Reporting from Washington — White House Chief of Staff Rahm Emanuel said Tuesday he was "surprised" by Chicago Mayor Richard Daley's decision not to seek reelection but offered no hint as to whether he might be a candidate to succeed him.
"While Mayor Daley surprised me today with his decision to not run for reelection, I have never been surprised by his leadership, dedication and tireless work on behalf of the city and the people of Chicago," Emanuel said in an e-mailed statement Tuesday afternoon.
Daley's announcement in Chicago immediately triggered speculation in Washington about Emanuel's future. The former Chicago congressman had once set his sights on being speaker of the House, but being coaxed into joining the Obama administration scuttled those plans.
Since then, however, he's made no secret of his interest in running for office again, with the mayor's job at the top of his list.
"I hope Mayor Daley seeks reelection. I will work and support him if he seeks reelection. But if Mayor Daley doesn't, one day I would like to run for mayor of the city of Chicago," Emanuel told Charlie Rose in an April interview. "That's always been an aspiration of mine even when I was in the House of Representatives."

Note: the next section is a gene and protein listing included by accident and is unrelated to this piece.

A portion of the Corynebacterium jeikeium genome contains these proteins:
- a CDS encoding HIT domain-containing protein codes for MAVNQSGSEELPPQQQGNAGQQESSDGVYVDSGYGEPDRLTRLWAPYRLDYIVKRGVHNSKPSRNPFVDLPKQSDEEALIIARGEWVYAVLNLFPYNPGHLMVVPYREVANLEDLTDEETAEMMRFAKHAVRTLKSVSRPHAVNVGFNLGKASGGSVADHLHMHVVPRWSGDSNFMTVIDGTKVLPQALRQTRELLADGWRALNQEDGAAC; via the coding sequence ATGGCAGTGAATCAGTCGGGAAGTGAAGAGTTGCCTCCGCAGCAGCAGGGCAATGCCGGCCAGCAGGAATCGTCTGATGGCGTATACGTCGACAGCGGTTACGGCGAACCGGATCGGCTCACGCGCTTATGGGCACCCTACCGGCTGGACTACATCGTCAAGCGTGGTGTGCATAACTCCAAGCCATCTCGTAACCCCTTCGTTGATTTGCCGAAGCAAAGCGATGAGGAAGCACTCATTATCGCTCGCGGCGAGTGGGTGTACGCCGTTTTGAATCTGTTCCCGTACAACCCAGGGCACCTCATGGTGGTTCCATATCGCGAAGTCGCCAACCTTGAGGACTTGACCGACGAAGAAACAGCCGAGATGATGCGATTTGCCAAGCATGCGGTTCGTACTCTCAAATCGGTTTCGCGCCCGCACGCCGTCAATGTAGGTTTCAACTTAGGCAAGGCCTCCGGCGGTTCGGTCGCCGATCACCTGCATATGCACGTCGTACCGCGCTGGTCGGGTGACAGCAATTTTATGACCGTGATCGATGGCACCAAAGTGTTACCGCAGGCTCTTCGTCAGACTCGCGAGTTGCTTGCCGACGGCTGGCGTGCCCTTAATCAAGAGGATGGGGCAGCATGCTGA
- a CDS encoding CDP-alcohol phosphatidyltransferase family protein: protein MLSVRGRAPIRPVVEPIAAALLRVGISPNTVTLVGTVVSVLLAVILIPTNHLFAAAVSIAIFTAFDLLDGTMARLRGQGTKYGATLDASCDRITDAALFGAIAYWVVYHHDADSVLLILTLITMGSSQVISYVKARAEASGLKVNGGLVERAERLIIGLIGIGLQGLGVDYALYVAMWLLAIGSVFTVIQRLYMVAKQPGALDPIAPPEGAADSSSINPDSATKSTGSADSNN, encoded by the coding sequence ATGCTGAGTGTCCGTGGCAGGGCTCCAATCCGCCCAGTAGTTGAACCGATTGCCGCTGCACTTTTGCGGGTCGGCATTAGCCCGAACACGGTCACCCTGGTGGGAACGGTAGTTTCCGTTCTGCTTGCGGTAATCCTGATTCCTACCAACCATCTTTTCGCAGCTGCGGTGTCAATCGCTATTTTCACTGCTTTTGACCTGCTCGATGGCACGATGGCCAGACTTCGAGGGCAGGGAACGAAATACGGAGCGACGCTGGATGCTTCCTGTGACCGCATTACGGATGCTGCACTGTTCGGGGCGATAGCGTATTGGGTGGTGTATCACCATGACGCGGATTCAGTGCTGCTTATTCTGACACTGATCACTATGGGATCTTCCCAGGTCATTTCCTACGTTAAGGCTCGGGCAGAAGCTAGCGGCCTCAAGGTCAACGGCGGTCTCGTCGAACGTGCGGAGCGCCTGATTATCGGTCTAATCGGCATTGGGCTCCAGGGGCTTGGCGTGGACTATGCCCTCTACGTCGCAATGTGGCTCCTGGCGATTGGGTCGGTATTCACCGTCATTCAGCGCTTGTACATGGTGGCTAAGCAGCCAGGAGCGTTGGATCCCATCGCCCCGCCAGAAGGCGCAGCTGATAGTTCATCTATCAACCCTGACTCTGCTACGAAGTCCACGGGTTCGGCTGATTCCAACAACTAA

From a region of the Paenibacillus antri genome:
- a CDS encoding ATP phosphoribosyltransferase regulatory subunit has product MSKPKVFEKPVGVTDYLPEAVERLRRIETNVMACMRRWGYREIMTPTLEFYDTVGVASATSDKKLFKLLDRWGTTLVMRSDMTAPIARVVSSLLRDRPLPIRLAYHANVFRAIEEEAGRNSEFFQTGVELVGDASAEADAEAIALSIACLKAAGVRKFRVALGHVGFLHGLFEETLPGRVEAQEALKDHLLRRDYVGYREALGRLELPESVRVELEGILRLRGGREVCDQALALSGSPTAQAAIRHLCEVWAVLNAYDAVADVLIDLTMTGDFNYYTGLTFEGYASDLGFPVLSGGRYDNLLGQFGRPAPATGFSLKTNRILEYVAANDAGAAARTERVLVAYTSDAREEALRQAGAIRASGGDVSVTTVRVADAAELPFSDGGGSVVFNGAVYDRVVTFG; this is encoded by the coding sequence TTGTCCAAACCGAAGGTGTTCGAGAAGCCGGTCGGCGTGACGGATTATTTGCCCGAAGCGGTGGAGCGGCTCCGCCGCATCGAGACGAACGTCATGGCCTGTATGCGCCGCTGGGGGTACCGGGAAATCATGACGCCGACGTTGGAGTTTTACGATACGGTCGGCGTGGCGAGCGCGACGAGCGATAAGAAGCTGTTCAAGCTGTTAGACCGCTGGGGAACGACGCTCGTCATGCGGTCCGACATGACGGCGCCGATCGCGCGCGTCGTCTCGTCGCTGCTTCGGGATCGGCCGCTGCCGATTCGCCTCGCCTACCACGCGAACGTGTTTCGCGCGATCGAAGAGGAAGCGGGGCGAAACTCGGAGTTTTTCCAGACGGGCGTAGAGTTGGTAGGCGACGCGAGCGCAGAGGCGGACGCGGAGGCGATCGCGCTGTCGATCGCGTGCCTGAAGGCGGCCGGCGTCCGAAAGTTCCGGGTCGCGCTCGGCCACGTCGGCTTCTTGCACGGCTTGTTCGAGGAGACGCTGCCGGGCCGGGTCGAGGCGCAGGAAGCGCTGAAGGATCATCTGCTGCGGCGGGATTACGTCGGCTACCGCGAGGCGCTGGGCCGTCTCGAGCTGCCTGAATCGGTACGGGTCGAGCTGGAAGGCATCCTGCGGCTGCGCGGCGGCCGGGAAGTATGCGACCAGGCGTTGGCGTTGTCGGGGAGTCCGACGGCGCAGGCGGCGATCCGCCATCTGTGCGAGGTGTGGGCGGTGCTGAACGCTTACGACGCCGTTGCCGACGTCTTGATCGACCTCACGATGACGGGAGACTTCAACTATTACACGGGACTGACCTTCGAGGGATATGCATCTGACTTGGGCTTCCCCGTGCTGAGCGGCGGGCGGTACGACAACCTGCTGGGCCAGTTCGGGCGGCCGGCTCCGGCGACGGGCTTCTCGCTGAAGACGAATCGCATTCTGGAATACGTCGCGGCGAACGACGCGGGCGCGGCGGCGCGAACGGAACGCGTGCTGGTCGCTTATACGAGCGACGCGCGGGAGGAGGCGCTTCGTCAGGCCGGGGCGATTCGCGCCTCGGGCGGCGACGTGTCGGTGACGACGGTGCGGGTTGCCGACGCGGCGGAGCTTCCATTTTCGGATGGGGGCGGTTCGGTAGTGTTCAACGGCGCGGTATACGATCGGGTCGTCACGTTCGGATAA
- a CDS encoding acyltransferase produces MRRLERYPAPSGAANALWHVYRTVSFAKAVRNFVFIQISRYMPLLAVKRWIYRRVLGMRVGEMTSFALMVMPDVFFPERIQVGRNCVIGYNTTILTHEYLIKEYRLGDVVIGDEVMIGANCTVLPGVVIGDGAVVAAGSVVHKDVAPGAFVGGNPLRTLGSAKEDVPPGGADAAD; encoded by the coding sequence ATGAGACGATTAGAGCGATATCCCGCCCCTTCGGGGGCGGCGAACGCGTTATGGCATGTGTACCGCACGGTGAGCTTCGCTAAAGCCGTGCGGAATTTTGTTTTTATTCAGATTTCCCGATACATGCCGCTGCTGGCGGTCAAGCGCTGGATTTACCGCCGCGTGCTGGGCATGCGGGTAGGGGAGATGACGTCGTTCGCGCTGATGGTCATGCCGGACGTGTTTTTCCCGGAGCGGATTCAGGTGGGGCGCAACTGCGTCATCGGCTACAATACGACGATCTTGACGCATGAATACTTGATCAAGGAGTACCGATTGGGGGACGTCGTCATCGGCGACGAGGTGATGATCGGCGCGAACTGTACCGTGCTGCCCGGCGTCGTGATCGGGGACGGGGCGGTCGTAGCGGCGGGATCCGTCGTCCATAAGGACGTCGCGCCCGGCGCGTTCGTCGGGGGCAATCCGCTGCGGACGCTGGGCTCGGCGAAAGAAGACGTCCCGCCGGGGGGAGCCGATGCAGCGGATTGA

Daley's announcement gives Emanuel a clear escape hatch at a time when the administration would likely see significant turnover. The filing deadline for candidates seeking to run for mayor is Nov. 22, 20 days after the midterm elections.
But the specter of Obama's most senior aide potentially eying an exit strategy comes at an inopportune moment, with the president's approval ratings near all-time lows and his party girding for major losses in Congress.
It's also a potential short-term distraction as Obama is set to announce new proposals aimed at jump-starting the economy.
A candidate for mayor needs 12,500 signatures on petitions to qualify for the ballot. Mayoral hopefuls have been eligible to begin collecting those since Aug. 24. The election itself is set for Feb. 22, with a runoff on April 5 if no candidate receives a majority in the initial vote.
Historically, White House chiefs of staff have served about two to three years. Four men served in that post under Bill Clinton, none for more than three years. But Andrew Card, George W. Bush's first chief of staff, served for more than five years, one of the longest-ever tenures in that post.
Emanuel was elected to represent Illinois' 5th Congressional District four times, though he only served three terms before leaving to head up Obama's West Wing. Rep. Mike Quigley won a special election to replace Emanuel in the House in April 2009.